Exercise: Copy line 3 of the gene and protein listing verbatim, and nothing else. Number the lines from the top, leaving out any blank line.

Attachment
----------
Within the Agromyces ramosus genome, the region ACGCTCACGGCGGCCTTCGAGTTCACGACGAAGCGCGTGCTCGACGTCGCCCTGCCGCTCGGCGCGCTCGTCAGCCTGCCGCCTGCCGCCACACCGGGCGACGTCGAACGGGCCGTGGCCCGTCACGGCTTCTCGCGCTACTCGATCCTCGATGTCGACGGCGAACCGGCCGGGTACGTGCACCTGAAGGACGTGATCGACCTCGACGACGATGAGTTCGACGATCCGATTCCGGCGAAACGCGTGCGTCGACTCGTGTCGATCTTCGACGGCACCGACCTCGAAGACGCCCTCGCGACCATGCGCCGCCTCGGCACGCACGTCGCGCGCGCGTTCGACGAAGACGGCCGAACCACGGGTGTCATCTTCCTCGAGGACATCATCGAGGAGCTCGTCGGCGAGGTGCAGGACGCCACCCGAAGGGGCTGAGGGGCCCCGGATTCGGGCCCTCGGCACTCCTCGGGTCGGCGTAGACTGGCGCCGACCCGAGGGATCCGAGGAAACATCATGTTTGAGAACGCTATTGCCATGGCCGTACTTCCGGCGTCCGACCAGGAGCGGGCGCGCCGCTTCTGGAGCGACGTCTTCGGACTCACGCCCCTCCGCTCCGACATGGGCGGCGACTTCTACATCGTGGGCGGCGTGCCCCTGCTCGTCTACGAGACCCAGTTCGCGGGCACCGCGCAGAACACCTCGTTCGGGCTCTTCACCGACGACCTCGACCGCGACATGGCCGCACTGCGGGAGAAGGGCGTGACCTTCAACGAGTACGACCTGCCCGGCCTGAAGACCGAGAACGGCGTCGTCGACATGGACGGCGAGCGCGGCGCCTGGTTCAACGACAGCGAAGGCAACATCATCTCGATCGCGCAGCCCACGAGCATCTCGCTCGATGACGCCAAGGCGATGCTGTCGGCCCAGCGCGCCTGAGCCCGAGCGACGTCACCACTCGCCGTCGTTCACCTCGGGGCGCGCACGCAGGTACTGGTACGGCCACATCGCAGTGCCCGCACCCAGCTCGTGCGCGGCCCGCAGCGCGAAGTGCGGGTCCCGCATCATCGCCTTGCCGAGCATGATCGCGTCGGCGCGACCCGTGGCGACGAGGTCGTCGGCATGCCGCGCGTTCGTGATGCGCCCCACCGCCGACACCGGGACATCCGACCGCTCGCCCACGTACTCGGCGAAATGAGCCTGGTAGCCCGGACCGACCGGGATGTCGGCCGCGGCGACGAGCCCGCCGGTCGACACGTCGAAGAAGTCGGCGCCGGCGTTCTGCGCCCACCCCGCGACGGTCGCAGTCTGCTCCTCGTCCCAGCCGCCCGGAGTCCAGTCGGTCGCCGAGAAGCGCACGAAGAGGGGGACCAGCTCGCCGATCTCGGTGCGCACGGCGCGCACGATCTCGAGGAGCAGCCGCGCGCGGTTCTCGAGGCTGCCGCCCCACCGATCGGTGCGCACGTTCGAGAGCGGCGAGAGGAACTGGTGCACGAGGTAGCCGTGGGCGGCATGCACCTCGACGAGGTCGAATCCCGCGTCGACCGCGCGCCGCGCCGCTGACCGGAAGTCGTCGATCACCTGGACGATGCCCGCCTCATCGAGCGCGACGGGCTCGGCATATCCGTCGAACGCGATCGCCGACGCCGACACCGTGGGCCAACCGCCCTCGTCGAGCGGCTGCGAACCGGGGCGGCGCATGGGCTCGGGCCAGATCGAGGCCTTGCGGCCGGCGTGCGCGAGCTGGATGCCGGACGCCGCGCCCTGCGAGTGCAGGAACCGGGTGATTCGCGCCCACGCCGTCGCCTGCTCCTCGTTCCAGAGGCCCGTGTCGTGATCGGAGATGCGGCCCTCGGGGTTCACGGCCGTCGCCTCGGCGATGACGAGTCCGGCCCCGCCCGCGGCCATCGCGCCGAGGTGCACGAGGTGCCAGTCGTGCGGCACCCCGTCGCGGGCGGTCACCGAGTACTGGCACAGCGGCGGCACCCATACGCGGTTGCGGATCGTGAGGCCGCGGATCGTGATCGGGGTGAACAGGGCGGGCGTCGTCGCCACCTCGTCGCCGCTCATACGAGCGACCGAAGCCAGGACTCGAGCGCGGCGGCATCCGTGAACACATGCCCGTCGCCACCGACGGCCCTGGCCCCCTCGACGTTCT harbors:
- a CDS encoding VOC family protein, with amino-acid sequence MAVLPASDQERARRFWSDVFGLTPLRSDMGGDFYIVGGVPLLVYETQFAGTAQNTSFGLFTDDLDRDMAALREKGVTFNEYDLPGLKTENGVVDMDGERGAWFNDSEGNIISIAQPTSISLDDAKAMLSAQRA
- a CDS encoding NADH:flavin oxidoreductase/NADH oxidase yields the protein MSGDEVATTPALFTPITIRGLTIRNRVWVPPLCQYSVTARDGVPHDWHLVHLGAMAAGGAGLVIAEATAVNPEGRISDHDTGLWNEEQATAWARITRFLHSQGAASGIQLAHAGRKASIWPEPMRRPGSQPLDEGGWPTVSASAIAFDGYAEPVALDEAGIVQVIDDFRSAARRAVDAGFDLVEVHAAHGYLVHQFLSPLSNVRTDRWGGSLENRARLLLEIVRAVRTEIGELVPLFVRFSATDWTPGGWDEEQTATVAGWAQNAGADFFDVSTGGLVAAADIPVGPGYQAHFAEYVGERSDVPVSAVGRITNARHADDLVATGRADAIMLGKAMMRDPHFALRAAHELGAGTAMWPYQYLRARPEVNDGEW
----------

- a CDS encoding NADH:flavin oxidoreductase/NADH oxidase yields the protein MSGDEVATTPALFTPITIRGLTIRNRVWVPPLCQYSVTARDGVPHDWHLVHLGAMAAGGAGLVIAEATAVNPEGRISDHDTGLWNEEQATAWARITRFLHSQGAASGIQLAHAGRKASIWPEPMRRPGSQPLDEGGWPTVSASAIAFDGYAEPVALDEAGIVQVIDDFRSAARRAVDAGFDLVEVHAAHGYLVHQFLSPLSNVRTDRWGGSLENRARLLLEIVRAVRTEIGELVPLFVRFSATDWTPGGWDEEQTATVAGWAQNAGADFFDVSTGGLVAAADIPVGPGYQAHFAEYVGERSDVPVSAVGRITNARHADDLVATGRADAIMLGKAMMRDPHFALRAAHELGAGTAMWPYQYLRARPEVNDGEW